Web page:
Master of the sublime: The essential Impressionist
No other artist, apart from J.M.W. Turner, tried as hard as Claude Monet (1840–1926) to capture light itself on canvas. Of all the Impressionists, it was the man Cézanne called “only an eye, but my God what an eye!” who stayed true to the principle of absolute fidelity to the visual sensation, painting directly from the object.
It could be said that Monet reinvented the possibilities of color. Whether it was through his early interest in Japanese prints, his time as a conscript in the dazzling light of Algeria, or his personal acquaintance with the major painters of the late 19th century, the work Monet produced throughout his long life would change forever the way we perceive both the natural world and its attendant phenomena. The high point of his explorations was the late series of waterlilies, painted in his own garden at Giverny, which, in their approach toward almost total formlessness, are really the origin of abstract art.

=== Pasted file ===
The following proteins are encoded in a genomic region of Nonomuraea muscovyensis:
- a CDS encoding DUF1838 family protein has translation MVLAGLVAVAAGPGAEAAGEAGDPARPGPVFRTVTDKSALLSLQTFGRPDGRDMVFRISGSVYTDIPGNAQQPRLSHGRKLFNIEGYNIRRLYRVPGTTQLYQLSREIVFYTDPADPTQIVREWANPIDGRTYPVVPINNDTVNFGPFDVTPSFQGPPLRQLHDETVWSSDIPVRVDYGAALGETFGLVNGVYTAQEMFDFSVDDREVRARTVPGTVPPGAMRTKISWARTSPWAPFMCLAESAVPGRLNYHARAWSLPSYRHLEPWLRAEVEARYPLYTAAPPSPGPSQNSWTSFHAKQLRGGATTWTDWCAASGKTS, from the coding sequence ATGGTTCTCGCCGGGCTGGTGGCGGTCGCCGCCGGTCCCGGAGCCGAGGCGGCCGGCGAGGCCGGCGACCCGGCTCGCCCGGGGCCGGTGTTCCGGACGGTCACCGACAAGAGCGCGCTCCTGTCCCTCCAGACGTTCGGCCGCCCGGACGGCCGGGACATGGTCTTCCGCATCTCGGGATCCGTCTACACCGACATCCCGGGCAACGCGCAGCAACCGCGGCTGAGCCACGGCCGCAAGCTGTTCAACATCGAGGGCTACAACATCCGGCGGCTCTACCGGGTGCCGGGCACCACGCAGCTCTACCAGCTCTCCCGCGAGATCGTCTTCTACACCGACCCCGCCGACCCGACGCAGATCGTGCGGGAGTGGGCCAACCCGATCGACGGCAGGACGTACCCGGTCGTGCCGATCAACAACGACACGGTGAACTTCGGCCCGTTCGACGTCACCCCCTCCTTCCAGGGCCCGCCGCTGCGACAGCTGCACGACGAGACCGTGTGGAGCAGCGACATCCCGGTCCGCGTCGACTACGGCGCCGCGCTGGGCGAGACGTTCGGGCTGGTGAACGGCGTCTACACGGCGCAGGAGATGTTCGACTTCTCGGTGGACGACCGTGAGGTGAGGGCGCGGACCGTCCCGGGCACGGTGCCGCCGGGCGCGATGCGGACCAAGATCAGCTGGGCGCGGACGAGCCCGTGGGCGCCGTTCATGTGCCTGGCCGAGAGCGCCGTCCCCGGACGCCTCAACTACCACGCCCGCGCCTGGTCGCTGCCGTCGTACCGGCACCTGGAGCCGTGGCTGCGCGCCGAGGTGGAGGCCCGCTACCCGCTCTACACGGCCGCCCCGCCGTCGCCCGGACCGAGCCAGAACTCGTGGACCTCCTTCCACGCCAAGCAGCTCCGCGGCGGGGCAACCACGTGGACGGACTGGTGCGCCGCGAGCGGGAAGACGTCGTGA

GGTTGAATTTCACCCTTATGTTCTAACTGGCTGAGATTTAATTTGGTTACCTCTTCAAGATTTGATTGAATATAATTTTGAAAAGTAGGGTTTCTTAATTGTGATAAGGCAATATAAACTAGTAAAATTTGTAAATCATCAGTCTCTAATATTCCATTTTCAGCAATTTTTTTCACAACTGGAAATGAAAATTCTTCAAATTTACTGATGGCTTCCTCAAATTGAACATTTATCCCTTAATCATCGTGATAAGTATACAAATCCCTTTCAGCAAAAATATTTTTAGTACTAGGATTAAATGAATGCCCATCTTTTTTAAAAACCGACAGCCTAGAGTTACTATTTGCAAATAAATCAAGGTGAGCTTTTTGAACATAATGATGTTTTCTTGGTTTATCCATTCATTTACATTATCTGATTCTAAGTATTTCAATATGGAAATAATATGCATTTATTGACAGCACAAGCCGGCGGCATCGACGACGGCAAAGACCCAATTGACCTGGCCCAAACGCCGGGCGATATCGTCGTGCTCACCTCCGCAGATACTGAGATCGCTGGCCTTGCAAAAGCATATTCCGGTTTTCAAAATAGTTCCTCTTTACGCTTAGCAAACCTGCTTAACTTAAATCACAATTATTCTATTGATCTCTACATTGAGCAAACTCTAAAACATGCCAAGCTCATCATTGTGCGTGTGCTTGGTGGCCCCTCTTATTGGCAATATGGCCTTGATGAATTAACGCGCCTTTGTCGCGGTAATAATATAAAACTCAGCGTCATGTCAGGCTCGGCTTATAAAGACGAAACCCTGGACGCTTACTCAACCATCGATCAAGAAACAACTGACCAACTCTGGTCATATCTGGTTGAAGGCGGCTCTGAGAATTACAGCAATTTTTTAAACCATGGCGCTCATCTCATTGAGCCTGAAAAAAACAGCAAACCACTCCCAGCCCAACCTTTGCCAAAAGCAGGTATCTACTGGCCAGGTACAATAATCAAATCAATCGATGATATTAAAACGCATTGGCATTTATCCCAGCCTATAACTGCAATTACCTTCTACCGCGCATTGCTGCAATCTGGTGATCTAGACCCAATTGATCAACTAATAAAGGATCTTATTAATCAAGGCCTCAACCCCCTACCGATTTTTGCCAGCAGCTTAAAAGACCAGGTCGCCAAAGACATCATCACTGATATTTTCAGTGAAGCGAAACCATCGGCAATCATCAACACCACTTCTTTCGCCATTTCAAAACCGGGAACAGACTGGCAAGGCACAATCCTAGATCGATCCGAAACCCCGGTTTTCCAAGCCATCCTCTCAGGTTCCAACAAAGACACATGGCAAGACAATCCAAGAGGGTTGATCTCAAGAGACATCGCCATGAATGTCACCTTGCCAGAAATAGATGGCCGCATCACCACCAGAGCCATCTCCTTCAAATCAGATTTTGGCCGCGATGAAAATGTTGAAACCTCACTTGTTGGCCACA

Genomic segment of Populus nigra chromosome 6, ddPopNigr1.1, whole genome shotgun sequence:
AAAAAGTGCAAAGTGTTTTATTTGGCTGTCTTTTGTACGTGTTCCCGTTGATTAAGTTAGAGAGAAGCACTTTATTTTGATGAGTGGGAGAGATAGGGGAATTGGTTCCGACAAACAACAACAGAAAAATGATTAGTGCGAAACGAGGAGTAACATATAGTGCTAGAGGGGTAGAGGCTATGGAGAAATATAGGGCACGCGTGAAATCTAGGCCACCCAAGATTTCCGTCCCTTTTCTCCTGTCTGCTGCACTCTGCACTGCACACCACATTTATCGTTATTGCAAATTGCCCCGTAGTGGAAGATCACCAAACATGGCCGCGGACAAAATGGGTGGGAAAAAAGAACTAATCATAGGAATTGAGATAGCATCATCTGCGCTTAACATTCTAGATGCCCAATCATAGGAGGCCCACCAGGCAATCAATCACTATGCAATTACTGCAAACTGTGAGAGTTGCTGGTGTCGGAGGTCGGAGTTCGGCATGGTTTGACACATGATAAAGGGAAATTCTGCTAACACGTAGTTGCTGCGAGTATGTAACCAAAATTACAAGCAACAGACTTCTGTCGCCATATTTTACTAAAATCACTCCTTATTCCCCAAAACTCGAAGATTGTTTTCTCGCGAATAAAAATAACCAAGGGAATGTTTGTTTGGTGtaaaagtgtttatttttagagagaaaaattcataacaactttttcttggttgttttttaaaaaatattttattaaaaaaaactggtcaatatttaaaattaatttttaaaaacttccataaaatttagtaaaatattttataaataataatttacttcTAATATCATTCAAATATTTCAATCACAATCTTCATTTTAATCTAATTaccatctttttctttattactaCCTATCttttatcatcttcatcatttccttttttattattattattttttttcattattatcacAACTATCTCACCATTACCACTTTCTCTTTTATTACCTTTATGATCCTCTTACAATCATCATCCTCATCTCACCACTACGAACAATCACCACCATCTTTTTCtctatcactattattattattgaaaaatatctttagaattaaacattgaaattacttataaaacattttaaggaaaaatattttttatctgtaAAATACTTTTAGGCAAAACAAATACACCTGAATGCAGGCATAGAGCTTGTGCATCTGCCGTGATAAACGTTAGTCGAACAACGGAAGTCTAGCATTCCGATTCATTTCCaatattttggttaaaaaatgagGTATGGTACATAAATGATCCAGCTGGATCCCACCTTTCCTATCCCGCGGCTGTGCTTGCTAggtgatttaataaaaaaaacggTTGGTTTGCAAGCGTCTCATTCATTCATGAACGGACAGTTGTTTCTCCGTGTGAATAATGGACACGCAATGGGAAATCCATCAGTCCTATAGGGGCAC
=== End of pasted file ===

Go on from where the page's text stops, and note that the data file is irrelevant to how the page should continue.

This biography does full justice to this most remarkable and profoundly influential artist, and offers numerous reproductions and archive photos alongside a detailed and insightful commentary.